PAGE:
What does electrical shakedown testing include on a commercial truck?

Thread Starter


Joined Jan 4, 2017
A new truck is being built. Some of systems being built in this truck are electrical power steering (EPS) system, Antilock Braking system (ABS), Engine Control Unit (ECU), Transmission Control Unit (TCU), Body Control Module (BCM), Human Machine Interface (HMI), and Instrument cluster.

Is electrical shakedown testing performed on stationary vehicle or while driving a vehicle for certain number of miles?

My understanding is that electrical shakedown testing is minimal testing required to commence comprehensive vehicle and systems tests.

What are comprehensive electrical shakedown tests: I came up with following list so far:

1. Revolution counter reading in instrument cluster.
2. Battery voltage test (Measure battery voltage). Equipment needed voltmeter.
3. Test hazard warning light switch to ensure hazard lights work. The hazard lights must be able to operate without a key in the ignition.
4. Check brake lights turn ON when brake is applied.
5. Checks all the horns work.
6. Test wiper motor to ensure wipers works.
7. Test turn signals switches to ensure turn signals work. The indicators are only powered when the ignition switch is ON.
8. Check that cooling fan draws air from the radiator. Check that fan rotates in correct. Check the fan noise level is acceptable.
9. Test the alternator. Use a suitable ammeter to measure the theoretical maximum output current. Measure the alternator output voltage with engine off, engine running at idle, and engine running at some rpm.
10. Headlights operation.
11. High beam operation.
12. Check if brake pads are getting worn out.
13. Test service brakes.

Thread Starter


Joined Jan 4, 2017
What equipment and tools are needed to perform each electrical test?
What is the test procedure for each electrical shakedown test?
What is the expected result of each electrical shakedown test?


Joined Apr 2, 2020
Is this your company or are you testing for the new truck manufacturer? Is your company supplying the electrical equipment to the truck manufacturer? Is this a school project "what if" scenario?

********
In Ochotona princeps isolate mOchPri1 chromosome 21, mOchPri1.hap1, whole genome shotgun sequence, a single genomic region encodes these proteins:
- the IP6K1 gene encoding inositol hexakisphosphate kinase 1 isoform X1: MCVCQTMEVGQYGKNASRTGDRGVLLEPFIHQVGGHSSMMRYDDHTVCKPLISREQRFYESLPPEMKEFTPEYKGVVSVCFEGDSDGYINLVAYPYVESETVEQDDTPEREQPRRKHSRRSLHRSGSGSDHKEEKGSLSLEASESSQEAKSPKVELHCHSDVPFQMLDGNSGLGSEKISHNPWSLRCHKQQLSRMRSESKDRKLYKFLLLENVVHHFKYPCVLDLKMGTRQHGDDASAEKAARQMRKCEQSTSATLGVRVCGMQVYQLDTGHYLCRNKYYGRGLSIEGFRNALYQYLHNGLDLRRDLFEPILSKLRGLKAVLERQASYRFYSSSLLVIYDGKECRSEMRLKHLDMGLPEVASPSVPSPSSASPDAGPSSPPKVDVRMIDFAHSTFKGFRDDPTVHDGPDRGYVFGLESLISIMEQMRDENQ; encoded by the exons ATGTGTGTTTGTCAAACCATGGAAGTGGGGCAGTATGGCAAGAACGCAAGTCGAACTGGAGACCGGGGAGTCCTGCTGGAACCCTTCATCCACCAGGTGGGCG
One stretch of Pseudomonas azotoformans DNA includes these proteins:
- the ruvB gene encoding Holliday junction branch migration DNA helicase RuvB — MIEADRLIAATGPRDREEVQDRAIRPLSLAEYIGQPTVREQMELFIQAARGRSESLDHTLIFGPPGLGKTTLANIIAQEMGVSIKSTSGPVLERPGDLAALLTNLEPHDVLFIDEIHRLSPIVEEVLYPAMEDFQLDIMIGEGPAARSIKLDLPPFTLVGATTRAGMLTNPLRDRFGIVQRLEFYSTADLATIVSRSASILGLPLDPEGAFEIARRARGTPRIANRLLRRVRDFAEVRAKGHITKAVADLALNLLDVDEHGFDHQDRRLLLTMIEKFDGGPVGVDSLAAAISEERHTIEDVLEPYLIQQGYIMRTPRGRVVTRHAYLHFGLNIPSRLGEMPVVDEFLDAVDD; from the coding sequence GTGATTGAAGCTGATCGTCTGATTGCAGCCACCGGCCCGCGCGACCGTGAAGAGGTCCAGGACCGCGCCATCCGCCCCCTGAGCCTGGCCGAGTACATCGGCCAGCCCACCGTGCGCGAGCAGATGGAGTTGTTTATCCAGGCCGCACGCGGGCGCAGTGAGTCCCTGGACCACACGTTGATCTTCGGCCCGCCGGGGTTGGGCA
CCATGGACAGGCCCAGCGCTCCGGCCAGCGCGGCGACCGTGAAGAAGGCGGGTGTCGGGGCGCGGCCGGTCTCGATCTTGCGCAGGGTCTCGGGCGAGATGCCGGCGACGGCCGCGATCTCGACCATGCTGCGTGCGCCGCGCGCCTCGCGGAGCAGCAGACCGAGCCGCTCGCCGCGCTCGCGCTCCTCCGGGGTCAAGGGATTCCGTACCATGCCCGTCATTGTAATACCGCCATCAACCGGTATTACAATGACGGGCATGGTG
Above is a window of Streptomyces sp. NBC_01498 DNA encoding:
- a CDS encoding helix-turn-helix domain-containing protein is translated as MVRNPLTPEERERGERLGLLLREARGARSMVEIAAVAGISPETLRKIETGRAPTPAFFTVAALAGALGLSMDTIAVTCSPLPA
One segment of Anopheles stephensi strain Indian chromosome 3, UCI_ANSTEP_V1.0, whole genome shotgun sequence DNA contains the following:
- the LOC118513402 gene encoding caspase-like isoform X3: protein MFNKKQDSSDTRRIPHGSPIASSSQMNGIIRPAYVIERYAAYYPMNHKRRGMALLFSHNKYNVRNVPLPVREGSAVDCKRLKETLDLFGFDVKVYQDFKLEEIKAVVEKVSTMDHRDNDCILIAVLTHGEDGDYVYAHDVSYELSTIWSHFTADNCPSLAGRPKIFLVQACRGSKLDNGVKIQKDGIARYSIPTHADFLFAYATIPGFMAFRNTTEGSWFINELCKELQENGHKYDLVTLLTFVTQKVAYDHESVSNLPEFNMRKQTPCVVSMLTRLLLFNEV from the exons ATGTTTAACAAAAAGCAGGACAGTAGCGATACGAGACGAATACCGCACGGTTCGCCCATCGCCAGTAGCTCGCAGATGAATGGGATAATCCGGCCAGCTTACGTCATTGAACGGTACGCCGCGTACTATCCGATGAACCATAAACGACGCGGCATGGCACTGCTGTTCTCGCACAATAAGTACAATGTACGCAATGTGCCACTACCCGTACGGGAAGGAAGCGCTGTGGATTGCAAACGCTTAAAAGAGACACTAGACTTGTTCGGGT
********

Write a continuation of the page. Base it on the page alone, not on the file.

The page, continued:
why is this posted under microcontrollers?

anyhow, a manufacturer typically sets the standard. If they want their own standard, they write their own test procedures and definitions of pass and fail. Otherwise, they often pick an ISO standard, or SAE standard. Usually, tests are done in labs and not on public roads for component level testing. It is just too difficult to find the perfect pothole and expect it to remain in-repaired until the next time the test is run.


Joined Oct 6, 2013
These days most testing can be done simply by connecting to the vehicle's CAN and checking inputs and outputs through a program that systemically goes through everything while the inspector operates switches as needed and monitors outputs. The whole process could be done in a couple minutes. Typically if everything works at the beginning it will still work past the warranty period so in depth testing is kind of pointless to the manufacturer past initial design testing. Since most everything is run off the CAN buss more time needs to be spent making sure it will stay intact and functioning than individual components.

in the case of commercial vehicles engines, transmissions, and such are built to be sold to other end users other than a specific vehicle. Almost always the engine, transmission, ABS, and to some extent axles and braking systems are already in production, or separate products not unique to the end product and will be tested as their own respective system. Engine and transmission controllers and harnesses are already mounted and tested as a complete unit. The truck manufacturer gets the specs of the parts, and builds the truck around them. Obviously there needs to be a bit of final fitment testing to make sure the CAN and power wires hold up, but for the most part there really isn't going to be much testing needed.

Same with the alternator. If a new alternator design is needed the alternator manufacturer will build it to the truck manufacturer's specifications, test it, and certify it works as it was specified to work. Testing beyond that is kind of pointless.

There are testing stands that can shake a whole truck better than thousands of miles down your typical roads for in depth testing. They might run around a short track after leaving the assembly line, but that will be more for vibration and driveablilty issues than in depth testing.

Basically 80% of problems are going to be programming issues rather than physical problems these days.
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